More information on the 8th grade science exam

News about the Science Regents exams

More assessment links

Week 8 – 3/21/2013Using Alternative Assessment in Science classes

Controversial issues in science

Useful resources:

The Exploratorium

Week 9 – 3/28/2013NO CLASS - Spring Recess

Week 10 – 4/4/2013 NO CLASS

A class trip to SCONYC, a professional science teacher conference, is planned for Saturday, 4/6/13 from 8am to 4pm at Stuyvesant High School, 345 Chambers Street @ West Street.  This will replace our class scheduled for 4/4/2013.

Week 11 – 4/11/2013 –  Preparation for Earth Day, Continue Working on Digital Portfolio and Projects Set up your digital portfolio

    Class activities:

  1. Science news
  2. View the video "Earth Days"
    • In small groups, brainstorm ideas for Earth Day science activities related to your science content area.  Post these on the discussion board. 
  3. Share a Science Lesson
  4. Use Google Sites to set up your teaching portfolio. 
    • Post the link to your digital portfolio on the discussion board. 
  5. Begin to assemble a copy of your digital portfolio using labeled files and folders and burn on a DVD.
  6. Examples of portfolios

      Read the following:

      Useful links:

  1. Electronic Portfolios: Students, Teachers, and Life Long Learners
  2. Electronic portfolios
  3. Examples of WWW-compatible electronic portfolios
  4. What is a digital portfolio?
  5. How to create a digital portfolio
  6. http://www.ehow.com/how_2085380_prepare-teacher-portfolio.html
  7. http://teachersnetwork.org/NTOL/howto/develop/c13309,.htm
  8. You may also want to sign up for a free NSTA account to create a portfolio and Professional Development plan.

Week 12 – 4/18/2013 We will not meet face to face this week.  Please feel free to attend the 2013 PRINCIPAL PANEL.  You should work at your own pace to complete the Week 12 tasks before next week.  Please post your responses on the in-class activities threads on the discussion board in Blackboard.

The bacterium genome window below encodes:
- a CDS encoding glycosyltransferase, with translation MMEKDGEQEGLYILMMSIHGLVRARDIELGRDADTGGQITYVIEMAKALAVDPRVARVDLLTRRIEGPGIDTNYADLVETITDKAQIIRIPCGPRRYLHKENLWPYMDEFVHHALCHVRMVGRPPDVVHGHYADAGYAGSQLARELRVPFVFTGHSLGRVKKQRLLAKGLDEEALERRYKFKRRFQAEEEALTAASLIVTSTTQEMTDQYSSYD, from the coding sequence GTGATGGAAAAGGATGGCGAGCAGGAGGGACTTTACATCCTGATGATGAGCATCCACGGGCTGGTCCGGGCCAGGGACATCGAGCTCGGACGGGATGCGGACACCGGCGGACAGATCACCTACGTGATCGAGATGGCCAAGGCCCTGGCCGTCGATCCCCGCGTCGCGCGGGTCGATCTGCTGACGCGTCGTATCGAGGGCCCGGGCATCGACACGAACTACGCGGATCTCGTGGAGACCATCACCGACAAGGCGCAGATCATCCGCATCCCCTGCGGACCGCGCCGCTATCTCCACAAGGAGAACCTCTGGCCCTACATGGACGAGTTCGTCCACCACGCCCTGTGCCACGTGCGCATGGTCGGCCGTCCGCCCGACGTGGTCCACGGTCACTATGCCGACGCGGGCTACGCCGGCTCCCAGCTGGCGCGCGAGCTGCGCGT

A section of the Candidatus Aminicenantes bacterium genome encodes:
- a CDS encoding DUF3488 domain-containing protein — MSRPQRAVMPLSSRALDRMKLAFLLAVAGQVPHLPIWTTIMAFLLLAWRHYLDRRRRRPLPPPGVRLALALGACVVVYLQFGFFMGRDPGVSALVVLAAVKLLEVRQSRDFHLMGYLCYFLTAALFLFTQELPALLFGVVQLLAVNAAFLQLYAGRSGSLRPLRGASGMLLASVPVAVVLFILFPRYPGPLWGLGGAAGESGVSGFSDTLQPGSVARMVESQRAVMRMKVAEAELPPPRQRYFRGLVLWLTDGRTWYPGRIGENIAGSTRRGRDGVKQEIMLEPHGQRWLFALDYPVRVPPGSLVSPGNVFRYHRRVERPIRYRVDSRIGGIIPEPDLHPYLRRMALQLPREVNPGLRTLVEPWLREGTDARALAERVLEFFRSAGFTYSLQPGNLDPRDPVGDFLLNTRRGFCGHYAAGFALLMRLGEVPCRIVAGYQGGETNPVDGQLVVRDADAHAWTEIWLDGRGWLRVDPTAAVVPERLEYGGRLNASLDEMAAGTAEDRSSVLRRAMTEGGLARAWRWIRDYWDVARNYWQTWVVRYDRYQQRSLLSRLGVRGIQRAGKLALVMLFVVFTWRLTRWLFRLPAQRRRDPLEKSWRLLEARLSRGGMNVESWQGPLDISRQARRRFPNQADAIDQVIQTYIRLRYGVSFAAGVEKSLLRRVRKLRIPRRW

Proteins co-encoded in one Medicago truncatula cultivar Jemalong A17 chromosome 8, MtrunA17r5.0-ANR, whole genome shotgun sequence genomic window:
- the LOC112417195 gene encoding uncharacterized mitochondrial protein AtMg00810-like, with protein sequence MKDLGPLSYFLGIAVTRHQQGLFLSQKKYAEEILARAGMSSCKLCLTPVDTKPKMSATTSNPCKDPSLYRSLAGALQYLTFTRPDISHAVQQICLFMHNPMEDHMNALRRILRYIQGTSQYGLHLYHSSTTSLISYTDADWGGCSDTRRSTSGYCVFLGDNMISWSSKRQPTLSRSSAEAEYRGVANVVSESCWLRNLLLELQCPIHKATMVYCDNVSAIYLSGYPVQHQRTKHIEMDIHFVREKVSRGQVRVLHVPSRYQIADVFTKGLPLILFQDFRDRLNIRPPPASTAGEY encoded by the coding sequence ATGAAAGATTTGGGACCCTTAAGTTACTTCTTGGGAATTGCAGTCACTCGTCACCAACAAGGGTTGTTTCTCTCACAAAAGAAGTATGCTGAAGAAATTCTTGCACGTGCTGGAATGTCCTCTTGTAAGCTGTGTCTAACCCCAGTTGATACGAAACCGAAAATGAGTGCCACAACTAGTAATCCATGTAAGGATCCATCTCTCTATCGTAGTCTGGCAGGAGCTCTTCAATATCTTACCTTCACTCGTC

Technology and Science Education


  1. Science news
    • Class discussion:  Who are we teaching?  How do our students prefer to use technology to communicate?
    Baby boomers
    (born between 1946 and 1964)
    (born between 1965 and 1979)
    (Born in the 1980's and early 1990's)
    Generation Y, Generation M)

    Draw the table above on a sheet of paper.  Place the preferred technology uses under each generation in the table.  (Exercise from Rewired by Larry D. Rosen, Ph.D.)

    1) text message, IM, Facebook;
    2) Face-to-face or telephone;
    3) text message, Twitter, Skype, Myspace, Facebook, iPhone."
    4)  email or cell phone

  2. Share a Science Lesson - 20 minutes each
    • Instructions for "Share a science lesson":
      • You have 15 minutes to do the following:
        • Describe the aim, big or essential questions addressed, how you carried out the lesson, and how you would assess whether they have learned
        • You can show us examples of PowerPoints, worksheets or other visual aids you used. 
        • Let the class do a brief activity related to the lesson.
      • After you present:
        • A facilitator will ask the class for 
          • positive feedback (5 minutes)
          • Suggestions for improvement (5 minutes)